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[pct-l] trail tread

"Trail Chief" said:

> Hey all, I'm doing the PCT thru-hike in 2003 and all this talk about
getting lost and bad trail markers are
> getting me worried.  I do have a GPS but where would I be able to find the
coordinates for the trail?  If I did
> find the coordinates would they be accurate?

I'm only a lowly section hiker, and have only done about 600 miles of PCT ,
but so far the only time I've had real trouble finding trail is when it was
buried under either slash in a clear cut or snow.

Now, I've seen plenty of junctions that weren't marked. Yes, the guidebooks
aren't always accurate, but that's usually because things change in the real
world. That new road is now five years old and rutted. The old road may be
completely overgrown. A new road has been bulldozed through the brush. And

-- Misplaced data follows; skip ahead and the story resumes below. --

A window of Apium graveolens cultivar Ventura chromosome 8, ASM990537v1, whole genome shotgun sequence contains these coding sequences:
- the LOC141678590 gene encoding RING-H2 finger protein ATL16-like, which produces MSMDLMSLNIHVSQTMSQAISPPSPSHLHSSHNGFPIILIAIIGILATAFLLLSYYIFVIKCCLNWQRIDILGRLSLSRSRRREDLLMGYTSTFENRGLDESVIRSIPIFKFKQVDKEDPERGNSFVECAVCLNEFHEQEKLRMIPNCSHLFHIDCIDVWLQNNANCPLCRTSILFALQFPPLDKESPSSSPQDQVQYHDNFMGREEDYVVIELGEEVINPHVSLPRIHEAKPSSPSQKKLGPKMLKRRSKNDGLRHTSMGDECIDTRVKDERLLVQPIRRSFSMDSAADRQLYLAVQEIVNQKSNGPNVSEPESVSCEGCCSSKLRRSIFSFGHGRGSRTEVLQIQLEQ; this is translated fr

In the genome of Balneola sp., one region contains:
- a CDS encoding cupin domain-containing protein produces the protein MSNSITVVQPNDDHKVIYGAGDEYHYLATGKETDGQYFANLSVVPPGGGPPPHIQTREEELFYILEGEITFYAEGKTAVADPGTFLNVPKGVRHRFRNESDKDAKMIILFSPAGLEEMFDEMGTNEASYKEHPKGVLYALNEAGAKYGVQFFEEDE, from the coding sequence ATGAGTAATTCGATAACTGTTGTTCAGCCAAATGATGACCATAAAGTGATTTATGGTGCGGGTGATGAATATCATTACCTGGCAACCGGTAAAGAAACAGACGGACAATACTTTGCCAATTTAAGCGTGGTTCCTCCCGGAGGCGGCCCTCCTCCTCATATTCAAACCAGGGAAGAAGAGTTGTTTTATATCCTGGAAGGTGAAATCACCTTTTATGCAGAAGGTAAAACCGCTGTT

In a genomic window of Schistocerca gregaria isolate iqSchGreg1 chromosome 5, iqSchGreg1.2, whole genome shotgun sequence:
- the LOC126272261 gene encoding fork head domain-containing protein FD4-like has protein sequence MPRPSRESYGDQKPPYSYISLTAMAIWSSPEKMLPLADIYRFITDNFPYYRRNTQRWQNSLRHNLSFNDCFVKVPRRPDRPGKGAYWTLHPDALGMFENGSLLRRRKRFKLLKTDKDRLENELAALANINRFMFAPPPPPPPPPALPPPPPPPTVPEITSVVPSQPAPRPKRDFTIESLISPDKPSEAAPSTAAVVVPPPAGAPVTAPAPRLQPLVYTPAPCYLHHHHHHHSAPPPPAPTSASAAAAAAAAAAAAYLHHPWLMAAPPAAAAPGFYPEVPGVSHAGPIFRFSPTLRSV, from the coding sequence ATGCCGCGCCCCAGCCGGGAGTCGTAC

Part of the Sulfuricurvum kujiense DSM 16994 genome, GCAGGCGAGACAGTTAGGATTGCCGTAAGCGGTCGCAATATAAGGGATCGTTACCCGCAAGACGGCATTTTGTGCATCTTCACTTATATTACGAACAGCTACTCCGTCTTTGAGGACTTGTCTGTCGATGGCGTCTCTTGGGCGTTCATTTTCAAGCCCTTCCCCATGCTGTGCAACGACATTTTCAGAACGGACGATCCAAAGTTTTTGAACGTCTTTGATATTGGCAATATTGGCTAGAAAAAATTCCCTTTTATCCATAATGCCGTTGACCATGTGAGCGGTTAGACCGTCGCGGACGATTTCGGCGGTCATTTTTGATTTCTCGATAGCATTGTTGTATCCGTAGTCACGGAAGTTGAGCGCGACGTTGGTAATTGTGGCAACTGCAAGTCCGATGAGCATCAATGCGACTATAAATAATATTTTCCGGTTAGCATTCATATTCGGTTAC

so on.

I would humbly suggest that if a hiker doesn't know how already, they, um,
learn how to read a topo map. The hills and valleys don't (usually) change.
When I've been unsure, I pull out the map, orient it using a compass
(considering magnetic declination), and figure out where in the hill they
are. Don't look at man made features, look at the contour lines. You should
be able to see them as a 3D picture of the area and should usually be able
to figure out where to go.

For example, on top of Trail Pass there is a four way junction. The PCT runs
south to north pretty much along the crest, but there's a large log on the
northern trail. The trail heading west makes a bend north. Without a map,
many hikers might be tempted to descend west and contour on the west face.
The map shows that the trail climbs a slope to the north and then contours
on the east face.

I read the guidebook at home, mark key landmarks on the maps, and then use
only the maps on the trail.